- Share stuff and be active. Show pictures, videos, gameplay. Doesn’t have to be on social media - show a friend or a coworker, or post on a gamedev forum. Whatever works.
- Ask questions on forums. Ask for opinions and ideas. I sucked at this for the longest time, thinking that what I was working on wasn’t really worth showing off just yet. You’d be surprised over how willing complete strangers are to help you become better at both game design and programming! And, if you get the chance, help someone back :)
- If you have a choice, don’t go at it alone. It’s so much better to be two persons (or more), especially when brainstorming ideas, but also for moral support when things get tough."
GOL: What’s next for Decemberborn Interactive?
"Lately, we’ve been porting Cathedral to the Nintendo Switch. We’re currently working with Elden Pixels (the devs that created Alwa’s Awakening and Alwa’s Legacy) as our publishers to bring the game to the Switch, which is scheduled to happen very soon.
Apart from that, we’re actually building a completely new game engine, based loosely on the engine we wrote for Cathedral, incorporating all the things we learned along the way. It’s at the point where it’s mature enough to build prototypes in, and that’s exactly what we are doing. We have a few different ideas that we want to explore for our next game. It’ll take some time before we have anything to announce, but rest assured that it’ll have day 1 Linux support!"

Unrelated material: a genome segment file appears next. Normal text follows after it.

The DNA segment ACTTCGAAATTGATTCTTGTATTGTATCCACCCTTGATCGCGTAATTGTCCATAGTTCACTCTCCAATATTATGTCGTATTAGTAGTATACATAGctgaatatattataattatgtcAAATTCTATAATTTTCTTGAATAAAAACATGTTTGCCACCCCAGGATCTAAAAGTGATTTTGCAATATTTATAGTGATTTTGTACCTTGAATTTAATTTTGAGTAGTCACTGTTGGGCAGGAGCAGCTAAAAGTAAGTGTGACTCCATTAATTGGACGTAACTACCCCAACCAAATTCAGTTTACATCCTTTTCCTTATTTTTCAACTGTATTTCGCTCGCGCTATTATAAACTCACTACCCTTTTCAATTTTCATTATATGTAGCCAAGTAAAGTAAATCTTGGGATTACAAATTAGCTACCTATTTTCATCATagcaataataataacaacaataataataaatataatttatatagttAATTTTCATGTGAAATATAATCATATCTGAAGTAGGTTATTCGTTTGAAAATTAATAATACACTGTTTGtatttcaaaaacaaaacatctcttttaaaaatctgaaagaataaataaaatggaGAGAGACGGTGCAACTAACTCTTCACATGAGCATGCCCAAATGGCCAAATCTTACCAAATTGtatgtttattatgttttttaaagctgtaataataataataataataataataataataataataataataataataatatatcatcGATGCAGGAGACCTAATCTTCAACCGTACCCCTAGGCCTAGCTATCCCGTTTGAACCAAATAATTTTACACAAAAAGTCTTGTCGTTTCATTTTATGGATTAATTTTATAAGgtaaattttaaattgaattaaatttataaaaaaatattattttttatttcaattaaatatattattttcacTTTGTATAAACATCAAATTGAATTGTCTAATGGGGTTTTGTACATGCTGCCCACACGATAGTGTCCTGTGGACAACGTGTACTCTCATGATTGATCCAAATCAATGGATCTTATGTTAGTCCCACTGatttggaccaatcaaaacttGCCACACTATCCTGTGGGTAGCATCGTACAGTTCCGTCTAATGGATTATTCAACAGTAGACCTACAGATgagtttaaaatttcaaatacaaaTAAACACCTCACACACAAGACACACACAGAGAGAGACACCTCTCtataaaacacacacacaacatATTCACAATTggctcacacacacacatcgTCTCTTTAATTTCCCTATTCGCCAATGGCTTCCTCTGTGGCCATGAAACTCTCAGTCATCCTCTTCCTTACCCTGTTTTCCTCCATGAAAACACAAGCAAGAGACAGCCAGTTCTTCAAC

You can buy Cathedral for Linux on GOG and Steam.
Want to see more of our interviews? All our article tags lead to a dedicated page. Check out the interviews here.
Quoting: GuestOut of curiosity, which IDE and build system is/are used?
Ever thought of using something like cygwin to make at least some of the Windows environment more *nix-y?
I personally struggle without a proper command line, so I can understand the frustrations involved with Windows machines once you're used to a decent shell.
The two of us on the team that are writing code both use CLion for the most part. We both do the majority of our development on Linux machines, but we also have a couple of build servers that are Windows-based. We have a few shell scripts in our build chain, and so far we haven't used Cygwin. Instead, we've managed to get away with just executing them using Git Bash (which we have installed anyway on those machines).
EDIT: Forgot to mention anything about build system. For the PC versions, we're using CMake.
Last edited by EricLavesson on 14 February 2021 at 12:24 am UTC
Otherwise. Looks like a fun romp.
See more from me